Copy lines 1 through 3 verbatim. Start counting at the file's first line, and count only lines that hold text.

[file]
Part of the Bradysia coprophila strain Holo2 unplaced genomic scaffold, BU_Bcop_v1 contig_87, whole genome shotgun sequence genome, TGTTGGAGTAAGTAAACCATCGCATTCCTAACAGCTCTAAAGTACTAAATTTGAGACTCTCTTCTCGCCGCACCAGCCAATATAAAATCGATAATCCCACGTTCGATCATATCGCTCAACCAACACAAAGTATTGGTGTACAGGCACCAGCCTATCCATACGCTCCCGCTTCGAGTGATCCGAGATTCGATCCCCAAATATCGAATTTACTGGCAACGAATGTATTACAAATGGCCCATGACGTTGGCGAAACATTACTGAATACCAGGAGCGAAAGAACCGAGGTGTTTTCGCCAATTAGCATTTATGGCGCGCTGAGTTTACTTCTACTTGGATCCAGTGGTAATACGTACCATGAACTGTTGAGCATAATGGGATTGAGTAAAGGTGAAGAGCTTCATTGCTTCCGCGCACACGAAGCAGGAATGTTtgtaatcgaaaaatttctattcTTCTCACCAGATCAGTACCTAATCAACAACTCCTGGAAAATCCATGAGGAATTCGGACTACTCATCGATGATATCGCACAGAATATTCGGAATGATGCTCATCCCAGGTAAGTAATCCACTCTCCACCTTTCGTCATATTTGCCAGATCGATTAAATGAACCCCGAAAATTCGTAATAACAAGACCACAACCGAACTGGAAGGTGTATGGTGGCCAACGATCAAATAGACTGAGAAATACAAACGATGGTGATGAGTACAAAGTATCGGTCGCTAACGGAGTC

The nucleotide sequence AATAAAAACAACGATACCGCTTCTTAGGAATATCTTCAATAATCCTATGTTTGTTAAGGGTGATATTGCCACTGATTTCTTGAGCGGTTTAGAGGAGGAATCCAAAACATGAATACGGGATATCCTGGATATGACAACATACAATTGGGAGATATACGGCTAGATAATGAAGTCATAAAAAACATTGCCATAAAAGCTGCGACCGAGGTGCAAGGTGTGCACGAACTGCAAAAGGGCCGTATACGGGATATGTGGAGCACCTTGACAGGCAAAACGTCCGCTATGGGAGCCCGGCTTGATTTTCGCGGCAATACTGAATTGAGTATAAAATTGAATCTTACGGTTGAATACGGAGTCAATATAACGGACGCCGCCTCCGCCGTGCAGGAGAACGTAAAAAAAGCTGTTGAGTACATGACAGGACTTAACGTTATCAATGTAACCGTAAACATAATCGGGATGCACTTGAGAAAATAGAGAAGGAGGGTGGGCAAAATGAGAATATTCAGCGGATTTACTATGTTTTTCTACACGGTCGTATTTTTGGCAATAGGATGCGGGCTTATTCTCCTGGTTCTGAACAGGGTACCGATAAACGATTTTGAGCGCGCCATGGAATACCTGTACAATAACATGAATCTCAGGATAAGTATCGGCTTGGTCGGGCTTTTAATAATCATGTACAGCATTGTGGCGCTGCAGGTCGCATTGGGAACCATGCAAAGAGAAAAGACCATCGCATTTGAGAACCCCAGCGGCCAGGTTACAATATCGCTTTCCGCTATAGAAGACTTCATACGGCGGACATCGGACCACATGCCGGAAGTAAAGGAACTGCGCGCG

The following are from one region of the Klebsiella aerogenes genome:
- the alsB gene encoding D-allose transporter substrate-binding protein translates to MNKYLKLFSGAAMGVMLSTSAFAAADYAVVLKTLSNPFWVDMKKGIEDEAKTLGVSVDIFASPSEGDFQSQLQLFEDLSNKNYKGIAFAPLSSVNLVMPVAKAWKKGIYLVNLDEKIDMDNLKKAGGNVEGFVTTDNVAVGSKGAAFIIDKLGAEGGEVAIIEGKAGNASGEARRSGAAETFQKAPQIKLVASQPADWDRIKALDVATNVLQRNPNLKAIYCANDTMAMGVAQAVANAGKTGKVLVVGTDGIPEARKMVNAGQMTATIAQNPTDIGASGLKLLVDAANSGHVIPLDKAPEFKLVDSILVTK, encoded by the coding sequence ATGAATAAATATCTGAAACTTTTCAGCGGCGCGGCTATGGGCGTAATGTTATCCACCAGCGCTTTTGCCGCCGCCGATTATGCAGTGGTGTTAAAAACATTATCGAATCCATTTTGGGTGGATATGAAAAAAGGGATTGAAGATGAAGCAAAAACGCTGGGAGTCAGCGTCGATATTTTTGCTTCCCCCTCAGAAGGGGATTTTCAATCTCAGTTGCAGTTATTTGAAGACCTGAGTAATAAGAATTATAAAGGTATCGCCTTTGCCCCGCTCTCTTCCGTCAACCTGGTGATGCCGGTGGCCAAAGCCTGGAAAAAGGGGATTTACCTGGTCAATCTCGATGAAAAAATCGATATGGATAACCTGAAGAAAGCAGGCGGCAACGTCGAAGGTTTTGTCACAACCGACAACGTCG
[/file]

Part of the Bradysia coprophila strain Holo2 unplaced genomic scaffold, BU_Bcop_v1 contig_87, whole genome shotgun sequence genome, TGTTGGAGTAAGTAAACCATCGCATTCCTAACAGCTCTAAAGTACTAAATTTGAGACTCTCTTCTCGCCGCACCAGCCAATATAAAATCGATAATCCCACGTTCGATCATATCGCTCAACCAACACAAAGTATTGGTGTACAGGCACCAGCCTATCCATACGCTCCCGCTTCGAGTGATCCGAGATTCGATCCCCAAATATCGAATTTACTGGCAACGAATGTATTACAAATGGCCCATGACGTTGGCGAAACATTACTGAATACCAGGAGCGAAAGAACCGAGGTGTTTTCGCCAATTAGCATTTATGGCGCGCTGAGTTTACTTCTACTTGGATCCAGTGGTAATACGTACCATGAACTGTTGAGCATAATGGGATTGAGTAAAGGTGAAGAGCTTCATTGCTTCCGCGCACACGAAGCAGGAATGTTtgtaatcgaaaaatttctattcTTCTCACCAGATCAGTACCTAATCAACAACTCCTGGAAAATCCATGAGGAATTCGGACTACTCATCGATGATATCGCACAGAATATTCGGAATGATGCTCATCCCAGGTAAGTAATCCACTCTCCACCTTTCGTCATATTTGCCAGATCGATTAAATGAACCCCGAAAATTCGTAATAACAAGACCACAACCGAACTGGAAGGTGTATGGTGGCCAACGATCAAATAGACTGAGAAATACAAACGATGGTGATGAGTACAAAGTATCGGTCGCTAACGGAGTC

The nucleotide sequence AATAAAAACAACGATACCGCTTCTTAGGAATATCTTCAATAATCCTATGTTTGTTAAGGGTGATATTGCCACTGATTTCTTGAGCGGTTTAGAGGAGGAATCCAAAACATGAATACGGGATATCCTGGATATGACAACATACAATTGGGAGATATACGGCTAGATAATGAAGTCATAAAAAACATTGCCATAAAAGCTGCGACCGAGGTGCAAGGTGTGCACGAACTGCAAAAGGGCCGTATACGGGATATGTGGAGCACCTTGACAGGCAAAACGTCCGCTATGGGAGCCCGGCTTGATTTTCGCGGCAATACTGAATTGAGTATAAAATTGAATCTTACGGTTGAATACGGAGTCAATATAACGGACGCCGCCTCCGCCGTGCAGGAGAACGTAAAAAAAGCTGTTGAGTACATGACAGGACTTAACGTTATCAATGTAACCGTAAACATAATCGGGATGCACTTGAGAAAATAGAGAAGGAGGGTGGGCAAAATGAGAATATTCAGCGGATTTACTATGTTTTTCTACACGGTCGTATTTTTGGCAATAGGATGCGGGCTTATTCTCCTGGTTCTGAACAGGGTACCGATAAACGATTTTGAGCGCGCCATGGAATACCTGTACAATAACATGAATCTCAGGATAAGTATCGGCTTGGTCGGGCTTTTAATAATCATGTACAGCATTGTGGCGCTGCAGGTCGCATTGGGAACCATGCAAAGAGAAAAGACCATCGCATTTGAGAACCCCAGCGGCCAGGTTACAATATCGCTTTCCGCTATAGAAGACTTCATACGGCGGACATCGGACCACATGCCGGAAGTAAAGGAACTGCGCGCG

The following are from one region of the Klebsiella aerogenes genome: